Patients non-eligible for transplant

Updated results from the ALCYONE study demonstrate overall survival benefit with D-VMP versus VMP in patients with transplant-ineligible newly diagnosed MM

The Multiple Myeloma (MM) Hub was delighted to be present at the 61st American Society of Hematology (ASH) Annual Meeting & Exposition held in Orlando, FL, US, from 7–10 December 2019. On Monday 9th December, an oral abstract was presented by Maria-Victoria Mateos from the University Hospital of Salamanca/IBSAL, Salamanca, ES, entitled (Abstract #859): daratumumab plus bortezomib, melphalan, and prednisone (D-VMP) versus bortezomib, melphalan, and prednisone (VMP) in patients with transplant-ineligible newly diagnosed MM (NDMM): overall survival in Alcyone.1 This article is based on data presented at ASH and may supersede the data in the published abstract.

The primary analysis of the phase III ALCYONE study (median follow-up 16.5 months) has previously been published and a significant progression-free survival (PFS) benefit was observed with D-VMP versus VMP (hazard ratio [HR] for disease progression or death, 0.50; 95% confidence interval [CI], 0.38–0.65; p< 0.001) in patients with transplant-ineligible NDMM.2

ALCYONE study design
  • Patients: NDMM ineligible for high-dose chemotherapy and autologous stem cell transplantation due to age (≥ 65 years) or comorbidities
  • Treatment:
    • Randomization 1:1
    • Up to nine 6-week cycles of VMP (bortezomib 1.3mg/m2 subcutaneously on Days one, four eight, 11, 22, 25, 29, and 32 of Cycle one and Days one, 8, 22, and 29 of Cycles 2–9; melphalan 9mg/m2 orally and prednisone 60mg/m2 orally on Days 1–4 of Cycles 1–9) with or without daratumumab (16mg/kg intravenously once weekly for Cycle one, once every three weeks for Cycles 2–9, and once every four weeks for Cycles 10+ until disease progression)
  • Primary endpoint: PFS
  • Secondary endpoints: overall response rate (ORR), rate of complete response (CR) or better, rate of very good partial response or better, MRD-negativity rate (10–5 threshold), PFS on subsequent line of therapy (PFS2), overall survival (OS), and safety
Baseline characteristics
  • A total of 706 patients were enrolled:
    • D-VMP: n= 350
    • VMP: n= 356
  • Patient baseline characteristics were well balanced between treatment arms
  • Median age was 71 (range 40–93) years, and 29.9% of patients were ≥ 75 years of age
  • Out of 616 patients evaluated, 518 patients (84.1%) had standard cytogenetic risk and 98 patients (15.9%) had high cytogenetic risk (del17p, t[14;16], and/or t[4;14] positive)
Key results at a median follow-up of 40.1 months1
  • At the cutoff date of 24th June 2019:
    • All patients either discontinued or completed nine treatment cycles of VMP
    • Patients in the D-VMP arm continuing to receive daratumumab monotherapy: 146 patients (42%)
  • Median PFS was 36.4 months with D-VMP versus 19.3 months with VMP (HR, 0.42; 95% CI, 0.34–0.51; p< 0.0001)
  • Estimated 42-month PFS rate was 48% with D-VMP versus 14% with VMP
  • ORR: 91% with D-VMP (46% ≥ CR) versus 74% with VMP (25% ≥ CR)
  • MRD-negativity: 28% with D-VMP versus 7% with VMP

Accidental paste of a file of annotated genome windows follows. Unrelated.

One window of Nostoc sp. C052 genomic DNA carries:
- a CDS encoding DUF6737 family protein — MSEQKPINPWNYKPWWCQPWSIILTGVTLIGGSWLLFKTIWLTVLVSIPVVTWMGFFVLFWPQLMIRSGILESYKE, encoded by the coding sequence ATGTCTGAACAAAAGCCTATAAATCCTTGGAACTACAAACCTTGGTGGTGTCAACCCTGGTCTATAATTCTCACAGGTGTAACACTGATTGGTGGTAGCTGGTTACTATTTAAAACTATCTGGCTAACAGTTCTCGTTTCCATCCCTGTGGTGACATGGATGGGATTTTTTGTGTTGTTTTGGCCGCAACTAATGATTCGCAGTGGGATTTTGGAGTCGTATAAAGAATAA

• In the D-VMP arm, MRD-negativity rate increased with longer follow-up (22% at 16.5 months and 28% at 40.1 months)
    • Patients who achieved MRD-negativity had improved PFS, regardless of treatment arm
  • Median PFS2 was not reached with D-VMP versus 42.3 months with VMP (HR, 0.55; 95% CI, 0.43–0.71; p< 0.0001)
  • The median OS was not reached in either treatment arm. The estimated 42-month OS rate was 75% with D-VMP versus 62% with VMP (HR, 0.60; 95% CI, 0.46–0.80; p= 0.0003)
  • Median time to subsequent therapy: not reached in the D-VMP arm and 25.9 months in the VMP arm (HR, 0.41; 95% CI, 0.33–0.52; p< 0.0001)
  • No new safety concerns were identified with longer follow-up
  • Rate of discontinuation due to treatment-emergent adverse events (TEAEs):
    • D-VMP: 6.9%
    • VMP: 9.3%
  • Grade 5 TEAEs:
    • D-VMP: 6.9%
    • VMP: 5.6%
  • Most frequent AEs during maintenance with daratumumab monotherapy in patients in the D-VMP group were:
    • Upper respiratory tract infection: 19%
    • Bronchitis: 15%
    • Viral upper respiratory tract infection: 12%
    • Cough: 12%
    • Diarrhea: 10%
Conclusions
  • D-VMP continued to demonstrate a significant PFS benefit versus VMP, which was also maintained during the subsequent line of therapy
  • Responses with D-VMP continued to deepen over time from the primary analysis, with improvement in rates of ≥ CR and MRD-negativity
  • D-VMP significantly prolonged OS in patients with transplant-ineligible NDMM, with a 40% reduction in the risk of death versus VMP after a median follow-up of 40.1 months
  • The updated results of the ALCYONE study continue to support the addition of daratumumab to frontline treatment regimens in patients with transplant-ineligible NDMM
References
  1. Mateos M-V. et al., Daratumumab plus bortezomib, melphalan, and prednisone versus bortezomib, melphalan, and prednisone in patients with transplant-ineligible newly diagnosed multiple myeloma: overall survival in Alcyone; 2019 Dec 9; Abstract 859: ASH 61st Annual Meeting & Exposition, Orlando, FL
  2. Mateos M-V. et al., Daratumumab plus bortezomib, melphalan, and prednisone for untreated myeloma. N Engl J Med. 2018;378:518–28. DOI: 10.1056/NEJMoa1714678
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